The hot midsummer day was interrupted by a sudden rain. And you, probably, quit everything and rush to the forest to collect mushrooms. And then your grandmother stops you and says: wait till the mushrooms grow up a little bit. But, have you ever asked yourself where do they come from and they way they grow?
The mushroom itself is a cobweb-like spawn (also called mycelium) that hides in the ground. And the part which is aboveground is called a sponk. Traditionally it is called a mushroom. The mushrooms are bred by the spores. They are too small and you need to look into the microscope to see them. If you accidentally hurtle a smoke-ball you will see a small brown cloud rising up. It contains many spores that come out of the smoke-ball. The honey fungus spores, for instance, can be observed if you put a ripe mushroom cap on a black sheet of paper. In a few hours the released spores will “display” the averted side of the cap, which is a multipath star. On the boletus underneath (for example, the aspen mushroom) you can have a bitmap.
If the one-celled or multi-celled spore gets into a warm or wet nutrient-rich area it will start growing up and dividing. The divided cells will soon take the shape of thin, twisted around fibers, i.e. the spawns. The white small nodules will then appear on the fibers. Later on the familiar circular capped and cylindered mushrooms rise up out of them.
Every time you go collecting mushrooms together with your friends there are contests usually held. Wish to collect mostly cepes, aspens, saffron milk caps and girelles? Then you will certainly find these advices useful.
The earliest mushrooms to break the ground surface are morels and saddles. They are more likely to appear in the second half of April. These are the first spring mushrooms that mostly inhabit the mixed woods or by the woodside and at the mossy ditches and by the forest roads and old fire-pits that left a black ashy spot. You will be lucky to find mushrooms in the clear forest openings, by the stubs heated by the sun!
The most perfect mushroom hunting period falls to the second half of June. One by one the so-wished forest loots start appearing along the way you follow. The biggest part is hidden in mixed forests together with the birch and aspen trees in them as the soil is mainly covered with dry leaves and rare grass types. This area is the most abundant in black mold and humidity level.
The best time for mushroom hunting falls to the early morning. Their caps are dewed and can be seen at a long distance. Moreover, the morning mushrooms are the strongest and odoriferous.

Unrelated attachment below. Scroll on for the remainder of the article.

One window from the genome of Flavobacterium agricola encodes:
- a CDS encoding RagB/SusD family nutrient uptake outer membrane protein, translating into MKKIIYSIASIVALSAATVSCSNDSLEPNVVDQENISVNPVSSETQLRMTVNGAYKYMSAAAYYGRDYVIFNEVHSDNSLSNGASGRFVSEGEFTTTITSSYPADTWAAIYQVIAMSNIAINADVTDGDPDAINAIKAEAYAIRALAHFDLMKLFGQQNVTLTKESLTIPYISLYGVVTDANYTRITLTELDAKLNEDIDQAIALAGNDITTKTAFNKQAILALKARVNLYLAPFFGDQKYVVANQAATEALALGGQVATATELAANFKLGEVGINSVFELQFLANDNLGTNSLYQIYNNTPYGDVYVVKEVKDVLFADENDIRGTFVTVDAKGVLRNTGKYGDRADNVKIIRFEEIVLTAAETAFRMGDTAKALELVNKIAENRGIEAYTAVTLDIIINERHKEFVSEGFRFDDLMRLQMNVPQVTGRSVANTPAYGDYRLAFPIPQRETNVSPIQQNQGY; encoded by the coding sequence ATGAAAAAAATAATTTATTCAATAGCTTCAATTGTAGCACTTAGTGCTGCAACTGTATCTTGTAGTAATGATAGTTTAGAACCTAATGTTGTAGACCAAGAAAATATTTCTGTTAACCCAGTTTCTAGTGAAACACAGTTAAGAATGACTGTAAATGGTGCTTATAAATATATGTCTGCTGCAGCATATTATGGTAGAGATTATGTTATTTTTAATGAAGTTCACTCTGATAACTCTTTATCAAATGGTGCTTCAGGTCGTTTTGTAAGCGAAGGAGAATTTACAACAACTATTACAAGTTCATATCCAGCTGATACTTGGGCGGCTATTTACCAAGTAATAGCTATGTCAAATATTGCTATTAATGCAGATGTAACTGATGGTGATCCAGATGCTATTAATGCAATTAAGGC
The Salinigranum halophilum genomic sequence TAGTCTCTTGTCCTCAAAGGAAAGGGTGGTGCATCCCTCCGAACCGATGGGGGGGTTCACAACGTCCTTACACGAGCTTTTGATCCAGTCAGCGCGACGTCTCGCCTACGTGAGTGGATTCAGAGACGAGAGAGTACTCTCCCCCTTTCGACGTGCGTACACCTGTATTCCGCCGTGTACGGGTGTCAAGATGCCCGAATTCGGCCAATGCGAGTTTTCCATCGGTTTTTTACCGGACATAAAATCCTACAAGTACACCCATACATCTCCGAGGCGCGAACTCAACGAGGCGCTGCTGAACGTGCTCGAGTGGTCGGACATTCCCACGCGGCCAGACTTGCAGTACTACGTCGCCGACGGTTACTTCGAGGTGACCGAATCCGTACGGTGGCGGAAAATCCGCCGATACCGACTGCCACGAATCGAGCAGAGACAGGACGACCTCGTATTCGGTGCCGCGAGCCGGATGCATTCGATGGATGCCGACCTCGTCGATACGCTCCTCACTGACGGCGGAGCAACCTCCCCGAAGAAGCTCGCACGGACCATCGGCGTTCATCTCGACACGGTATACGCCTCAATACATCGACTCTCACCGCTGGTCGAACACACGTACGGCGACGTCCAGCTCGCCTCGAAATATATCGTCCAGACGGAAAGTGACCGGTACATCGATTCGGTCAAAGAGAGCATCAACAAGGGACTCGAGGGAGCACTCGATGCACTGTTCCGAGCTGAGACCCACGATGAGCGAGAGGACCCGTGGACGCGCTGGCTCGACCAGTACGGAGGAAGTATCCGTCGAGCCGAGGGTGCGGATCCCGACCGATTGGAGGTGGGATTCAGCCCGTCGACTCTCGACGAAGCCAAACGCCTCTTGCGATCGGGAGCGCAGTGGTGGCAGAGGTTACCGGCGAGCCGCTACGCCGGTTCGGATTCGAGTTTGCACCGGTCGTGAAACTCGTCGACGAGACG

Each mushroom has its specific place for growth. The most appreciated kind of mushroom is a cepe, whereas boletus does well at the steep silvan ravines, by the wood and road side, it is also found in old light forests underneath the spruces and pine trees. They are all different: either with a high, slender vellus or hidden under the moss. If you found a cepe mushroom, try to look carefully, there should be more around.
The yellow boletus usually grows by the forest roads in a flat herbal blanket. They seem fresh when they are still small and resemble a cluster. There is always something like a dry leaf or a herb that gets sticky to it.
At the greensward you can always find saffron milk-caps growing there. There are plenty of them! The old ones have their caps holed by worms. The best are the medium-sized, strong enough saffrons with a center point caved-in and twisted at the sides.
You will surely find green-yellow boletus, bovines and milk mushrooms in the humid pine forest.
Other kinds of mushrooms are also found under the birches and aspens. That’s how they called: the birch boletus and aspen mushroom. However, the birch mushroom can also grow far away from the birch tree, while the elegant, red-capped aspen mushroom is closely connected to the aspen tree.
You will have no trouble looking for the bright, multicolored ressules. They look as if wished to be cut and put into the basket. You can mostly find them in the humid mixed forests and along the healed over ponds.
You will probably come across the friendly groups of yellow girolles growing in the light fringe of a forest among the fallen fir-needles and open grass. The group may comprise one or two stricks.
The most easily collected mushrooms are the honey fungi as they are plain for all to see them. They climb up the stubs as if they were telling you: here we are! Don’t be shy, just pick us up!
Every type is good in its season. You can collect saddles and morels between April and May, the birch boletus, aspen mushrooms and russules are good between June and July. The milk mushrooms and edible boletus grow in July and during August and September the forest is most rich in girolles, variegated boletus, saffron milk-caps and honey fungi.